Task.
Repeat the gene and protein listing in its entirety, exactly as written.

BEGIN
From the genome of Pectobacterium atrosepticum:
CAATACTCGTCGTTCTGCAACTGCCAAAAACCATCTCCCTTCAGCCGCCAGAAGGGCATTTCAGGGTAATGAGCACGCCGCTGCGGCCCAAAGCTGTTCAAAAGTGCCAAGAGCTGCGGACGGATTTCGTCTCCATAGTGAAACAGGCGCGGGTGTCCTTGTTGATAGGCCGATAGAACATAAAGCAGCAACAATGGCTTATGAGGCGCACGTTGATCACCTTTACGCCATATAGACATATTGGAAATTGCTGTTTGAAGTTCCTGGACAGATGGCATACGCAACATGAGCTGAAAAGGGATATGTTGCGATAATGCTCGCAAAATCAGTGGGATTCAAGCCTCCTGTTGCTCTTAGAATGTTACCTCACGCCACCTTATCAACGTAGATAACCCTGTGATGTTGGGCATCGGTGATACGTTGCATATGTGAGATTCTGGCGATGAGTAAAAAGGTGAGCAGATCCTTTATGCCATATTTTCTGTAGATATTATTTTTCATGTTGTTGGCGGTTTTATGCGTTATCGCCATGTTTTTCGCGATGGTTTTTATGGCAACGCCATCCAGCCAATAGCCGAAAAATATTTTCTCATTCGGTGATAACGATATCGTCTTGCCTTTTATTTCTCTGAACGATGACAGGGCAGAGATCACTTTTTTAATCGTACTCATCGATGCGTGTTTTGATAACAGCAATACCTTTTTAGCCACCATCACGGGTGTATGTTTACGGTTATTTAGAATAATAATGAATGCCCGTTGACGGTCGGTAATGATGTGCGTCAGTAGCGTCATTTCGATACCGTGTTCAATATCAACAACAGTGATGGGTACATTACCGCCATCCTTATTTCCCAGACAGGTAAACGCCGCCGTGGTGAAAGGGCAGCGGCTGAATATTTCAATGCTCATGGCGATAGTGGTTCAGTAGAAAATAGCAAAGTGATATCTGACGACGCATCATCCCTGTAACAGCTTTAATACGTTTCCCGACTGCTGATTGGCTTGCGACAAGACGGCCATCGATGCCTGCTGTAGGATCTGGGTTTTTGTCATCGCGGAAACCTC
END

From the genome of Pectobacterium atrosepticum:
CAATACTCGTCGTTCTGCAACTGCCAAAAACCATCTCCCTTCAGCCGCCAGAAGGGCATTTCAGGGTAATGAGCACGCCGCTGCGGCCCAAAGCTGTTCAAAAGTGCCAAGAGCTGCGGACGGATTTCGTCTCCATAGTGAAACAGGCGCGGGTGTCCTTGTTGATAGGCCGATAGAACATAAAGCAGCAACAATGGCTTATGAGGCGCACGTTGATCACCTTTACGCCATATAGACATATTGGAAATTGCTGTTTGAAGTTCCTGGACAGATGGCATACGCAACATGAGCTGAAAAGGGATATGTTGCGATAATGCTCGCAAAATCAGTGGGATTCAAGCCTCCTGTTGCTCTTAGAATGTTACCTCACGCCACCTTATCAACGTAGATAACCCTGTGATGTTGGGCATCGGTGATACGTTGCATATGTGAGATTCTGGCGATGAGTAAAAAGGTGAGCAGATCCTTTATGCCATATTTTCTGTAGATATTATTTTTCATGTTGTTGGCGGTTTTATGCGTTATCGCCATGTTTTTCGCGATGGTTTTTATGGCAACGCCATCCAGCCAATAGCCGAAAAATATTTTCTCATTCGGTGATAACGATATCGTCTTGCCTTTTATTTCTCTGAACGATGACAGGGCAGAGATCACTTTTTTAATCGTACTCATCGATGCGTGTTTTGATAACAGCAATACCTTTTTAGCCACCATCACGGGTGTATGTTTACGGTTATTTAGAATAATAATGAATGCCCGTTGACGGTCGGTAATGATGTGCGTCAGTAGCGTCATTTCGATACCGTGTTCAATATCAACAACAGTGATGGGTACATTACCGCCATCCTTATTTCCCAGACAGGTAAACGCCGCCGTGGTGAAAGGGCAGCGGCTGAATATTTCAATGCTCATGGCGATAGTGGTTCAGTAGAAAATAGCAAAGTGATATCTGACGACGCATCATCCCTGTAACAGCTTTAATACGTTTCCCGACTGCTGATTGGCTTGCGACAAGACGGCCATCGATGCCTGCTGTAGGATCTGGGTTTTTGTCATCGCGGAAACCTC